A real slice of the action
ROMAN HOLIDAY:They’re a cranky bunch in Rome, but the city is worth visiting when you have the inside track on where to go, writes ROISIN AGNEW
WHEN PEOPLE FIND out I’m from Rome they often want to tell me how they are never going to go back there: “Everyone was so rude, and it was so hard to get around.” When I hear this I must confess that I smile inwardly. Rome is not for visitors, it is for Romans.
Although it is one of the most visited cities in the world, Rome has and always will have a strange relationship with its visitors. It is not a city that is easily cracked because it does not want to be cracked. Of all Italian cities, it is the city that is most “di Popolo” (of the people). We’re known for being a little crude, very friendly and a little xenophobic. It is not a city you can adopt easily, but one that you have to be born into or fight for. In spite of being tall, pale and blond, the fact that I was born here and have the same accent as the guy who runs the local fruit shop means that I qualify. In fact, I get extra brownie points for being blonde.
Rome is old families, old money, and conservative customs for the most part. It is proud, dirty and lacks any self-consciousness. The layers of cultural sedimentation in Rome are awe-inspiring but also the reason it has failed in many ways to produce a significant alternative or underground scene. If you go to visit the city that holds 16 per cent of what are termed “world treasures”, but end up not seeing them because you were in a shed listening to a post-punk poetry reading, I think it’s fair to say that you missed the point of Rome entirely.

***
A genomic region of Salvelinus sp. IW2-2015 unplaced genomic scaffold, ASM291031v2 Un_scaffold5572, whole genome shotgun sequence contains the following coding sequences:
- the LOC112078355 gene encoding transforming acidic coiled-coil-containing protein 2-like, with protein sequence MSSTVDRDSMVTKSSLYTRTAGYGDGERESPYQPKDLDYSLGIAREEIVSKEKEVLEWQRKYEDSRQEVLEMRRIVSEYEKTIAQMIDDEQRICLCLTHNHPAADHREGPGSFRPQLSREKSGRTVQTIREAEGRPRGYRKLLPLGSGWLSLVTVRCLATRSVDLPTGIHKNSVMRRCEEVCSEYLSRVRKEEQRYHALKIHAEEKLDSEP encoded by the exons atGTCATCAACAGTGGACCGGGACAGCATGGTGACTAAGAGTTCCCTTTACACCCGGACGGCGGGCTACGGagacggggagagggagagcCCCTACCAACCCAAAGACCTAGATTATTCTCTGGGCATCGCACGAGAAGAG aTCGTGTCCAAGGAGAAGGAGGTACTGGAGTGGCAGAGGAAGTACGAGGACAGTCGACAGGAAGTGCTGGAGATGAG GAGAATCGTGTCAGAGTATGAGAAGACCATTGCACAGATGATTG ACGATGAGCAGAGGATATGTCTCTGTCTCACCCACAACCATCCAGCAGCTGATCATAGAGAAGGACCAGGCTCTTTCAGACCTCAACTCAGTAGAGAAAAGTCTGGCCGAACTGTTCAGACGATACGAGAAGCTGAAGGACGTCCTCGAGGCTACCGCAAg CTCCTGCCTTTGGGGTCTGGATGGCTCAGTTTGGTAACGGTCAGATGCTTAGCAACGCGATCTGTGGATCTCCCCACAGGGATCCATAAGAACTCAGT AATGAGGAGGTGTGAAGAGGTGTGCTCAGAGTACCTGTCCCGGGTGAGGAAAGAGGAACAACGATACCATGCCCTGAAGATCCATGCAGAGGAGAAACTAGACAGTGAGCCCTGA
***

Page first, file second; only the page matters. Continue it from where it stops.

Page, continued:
However, Rome has always had an important alternative way of life to it in the form of networks of bars, clubs and cultural centres that have survived by never being totally counter-current, but always running alongside the city’s comfortable bourgeois backbone. Although it is not a young city, it is a vast and sprawling one with a population of more than six and a half million; that makes it a city with infinite potential. You couldn’t rightly recommend anyone visiting Rome not go to some of the more tourist-infested places, but similarly you know that they could leave without ever having seen the real Rome in action.
These suggestions tread the line between the unmissable and the unknown to the normal visitor, and hopefully will help attempts to explore a city that is so skilful in revealing just a little, enough to keep the visitor happy, while keeping the best to itself.
Bar della Pace, Via della Pace, 3/7 This is no secret, but is one of the oldest and most famous bars in Rome. It’s in one of my favourite areas of the centro storico behind Piazza Navona. Its ivy-covered walls and beautiful location next to the little basilica of Santa Maria della Pace make it a classic choice for an aperitivo.
It is featured in several movies as the entire street retains a rather cinematic washed-out timelessness. In spite of being right behind one of the most tourist-ridden piazzas in town, its slightly aloof air of being an insider’s bar keeps tourists away – for the most part.
It has a wonderful old bar inside but it’s outside on the cobbled street that its best aspect is on show, in the form of its clientele. You can never figure out where anyone is from, or what they do. Lacquered and coiffed, decked out with flawless precision and taste, these exquisite beings seem to communicate in Italian while also being able to drift effortlessly into French, English and Spanish, making you feel like you’ve joined a conclave of spies. Go between six and eight in the evening, or you are at risk of being there with other foreigners.